Seizing the Day With Sun Blood Stories 

The Boise band will play its eighth Treefort Music Fest in 2019

At a brunch in October at the Eastern Oregon Film Festival in October, film legend Bruce Campbell delivered a carpe diem speech. Amber Pollard, the vocalist/slide guitarist/bass synth player for Boise band Sun Blood Stories, who was in attendance, took note.

"The speech that he gave was, to me, so inspiring. It was so strong. He was talking about, 'Just do it,'" she said.

The band wouldn't wait long to use his advice. SBS was scheduled to perform that evening with another band, but when the second group was unable to play, the manager asked if SBS could stay and fill the schedule gap.

"We will, because Bruce Campbell said we should at brunch this morning," Pollard said, echoing her words at the time.

In a Dec. 21 artist release, Treefort Music Fest announced SBS would make its eighth appearance at the festival in March 2019. While Treefort has steadily grown, however, SBS has whittled from a large shoegaze/psychedelic band to a trio. The 2019 festival will be the second year in a row that it has performed at Treefort with its current lineup: Pollard, Ben Kirby (vocals, guitar, bass synth), and drummer and keyboardist Jon Fust.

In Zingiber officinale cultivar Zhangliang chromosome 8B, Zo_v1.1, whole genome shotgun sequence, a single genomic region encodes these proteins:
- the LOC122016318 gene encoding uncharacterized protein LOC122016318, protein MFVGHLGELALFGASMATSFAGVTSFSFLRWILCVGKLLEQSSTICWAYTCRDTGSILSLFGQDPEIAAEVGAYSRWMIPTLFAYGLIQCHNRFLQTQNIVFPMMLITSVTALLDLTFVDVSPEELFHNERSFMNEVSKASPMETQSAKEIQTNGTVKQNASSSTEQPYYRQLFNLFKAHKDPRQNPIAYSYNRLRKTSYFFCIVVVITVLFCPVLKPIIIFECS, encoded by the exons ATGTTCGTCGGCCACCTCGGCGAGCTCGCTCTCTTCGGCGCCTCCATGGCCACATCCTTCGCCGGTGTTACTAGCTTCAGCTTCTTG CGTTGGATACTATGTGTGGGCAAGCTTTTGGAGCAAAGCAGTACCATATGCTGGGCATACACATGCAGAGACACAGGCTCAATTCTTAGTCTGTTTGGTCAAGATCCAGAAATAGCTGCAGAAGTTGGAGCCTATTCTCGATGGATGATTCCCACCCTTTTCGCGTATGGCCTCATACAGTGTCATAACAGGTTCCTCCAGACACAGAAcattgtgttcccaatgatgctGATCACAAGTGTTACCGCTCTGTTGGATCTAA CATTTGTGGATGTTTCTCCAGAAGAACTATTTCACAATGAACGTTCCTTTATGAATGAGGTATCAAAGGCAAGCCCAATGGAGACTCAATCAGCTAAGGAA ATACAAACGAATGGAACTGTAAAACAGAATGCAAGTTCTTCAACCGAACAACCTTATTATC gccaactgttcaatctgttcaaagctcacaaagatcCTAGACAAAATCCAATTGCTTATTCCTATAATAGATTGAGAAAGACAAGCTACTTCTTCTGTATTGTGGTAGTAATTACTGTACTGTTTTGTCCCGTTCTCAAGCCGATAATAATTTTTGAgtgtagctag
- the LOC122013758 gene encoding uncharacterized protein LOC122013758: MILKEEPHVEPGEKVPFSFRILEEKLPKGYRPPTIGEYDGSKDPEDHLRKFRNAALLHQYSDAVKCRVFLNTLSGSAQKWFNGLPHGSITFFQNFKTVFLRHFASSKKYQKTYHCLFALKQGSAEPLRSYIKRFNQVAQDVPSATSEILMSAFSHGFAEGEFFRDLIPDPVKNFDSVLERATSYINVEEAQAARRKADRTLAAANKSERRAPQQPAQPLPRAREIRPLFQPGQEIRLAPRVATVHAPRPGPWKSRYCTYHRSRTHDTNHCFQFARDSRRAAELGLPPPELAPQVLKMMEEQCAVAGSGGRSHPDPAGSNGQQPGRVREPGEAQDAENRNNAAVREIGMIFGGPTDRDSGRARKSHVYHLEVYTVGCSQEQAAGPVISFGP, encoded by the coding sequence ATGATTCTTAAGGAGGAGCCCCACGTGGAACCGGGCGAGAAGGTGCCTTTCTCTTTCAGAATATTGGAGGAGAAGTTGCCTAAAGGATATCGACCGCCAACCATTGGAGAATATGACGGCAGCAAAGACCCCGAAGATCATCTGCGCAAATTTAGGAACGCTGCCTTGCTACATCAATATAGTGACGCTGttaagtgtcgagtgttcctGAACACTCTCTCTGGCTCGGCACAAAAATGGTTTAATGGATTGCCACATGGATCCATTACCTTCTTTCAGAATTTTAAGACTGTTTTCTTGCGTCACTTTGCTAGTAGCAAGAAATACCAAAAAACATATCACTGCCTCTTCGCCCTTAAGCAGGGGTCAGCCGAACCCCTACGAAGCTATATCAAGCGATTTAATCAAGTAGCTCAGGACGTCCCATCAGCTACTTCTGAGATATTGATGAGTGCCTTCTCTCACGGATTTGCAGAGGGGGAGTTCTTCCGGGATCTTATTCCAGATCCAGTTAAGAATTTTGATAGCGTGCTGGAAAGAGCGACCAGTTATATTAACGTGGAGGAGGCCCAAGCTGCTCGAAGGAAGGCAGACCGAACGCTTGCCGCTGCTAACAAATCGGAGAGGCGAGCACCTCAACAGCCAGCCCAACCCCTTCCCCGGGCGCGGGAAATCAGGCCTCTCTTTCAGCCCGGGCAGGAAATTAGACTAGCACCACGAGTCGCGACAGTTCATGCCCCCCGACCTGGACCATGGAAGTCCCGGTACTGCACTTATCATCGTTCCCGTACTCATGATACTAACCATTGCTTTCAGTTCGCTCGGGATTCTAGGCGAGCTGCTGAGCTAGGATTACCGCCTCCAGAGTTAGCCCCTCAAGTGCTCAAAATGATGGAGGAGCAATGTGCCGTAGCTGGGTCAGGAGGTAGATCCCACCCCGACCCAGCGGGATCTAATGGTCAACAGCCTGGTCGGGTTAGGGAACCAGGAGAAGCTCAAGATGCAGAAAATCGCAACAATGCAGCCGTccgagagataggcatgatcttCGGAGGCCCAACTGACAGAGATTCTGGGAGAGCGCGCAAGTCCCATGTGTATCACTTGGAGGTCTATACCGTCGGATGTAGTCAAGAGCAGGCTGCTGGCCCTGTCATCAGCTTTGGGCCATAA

The festival and the band have changed together, Treefort having become a kind of mile marker for SBS.

"It's pretty much what we organize our entire year around," Kirby said. "Really, it's provided this thing that everyone can work towards, prepare for."

SBS' sound is one of the most distinctive in Boise, its tracks blowing through audiences and speakers like solar wind. Its latest release, It Runs Around the Room with Us (self-released, 2017), landed positive reviews in Northwest Music Scene, Rosey Music and The Obelisk, not to mention Boise Weekly. In 2018, SBS returned to the studio to record an album it plans to release in September 2019.

The new work, Pollard said, is about the bruises and bumps of personal history, politics and just being in the world, but with a new sense of collaboration and the raised profile of Fust, who wrote several songs.

"It's still real weird," Pollard said, "but it definitely has a more accessible sound to some people."


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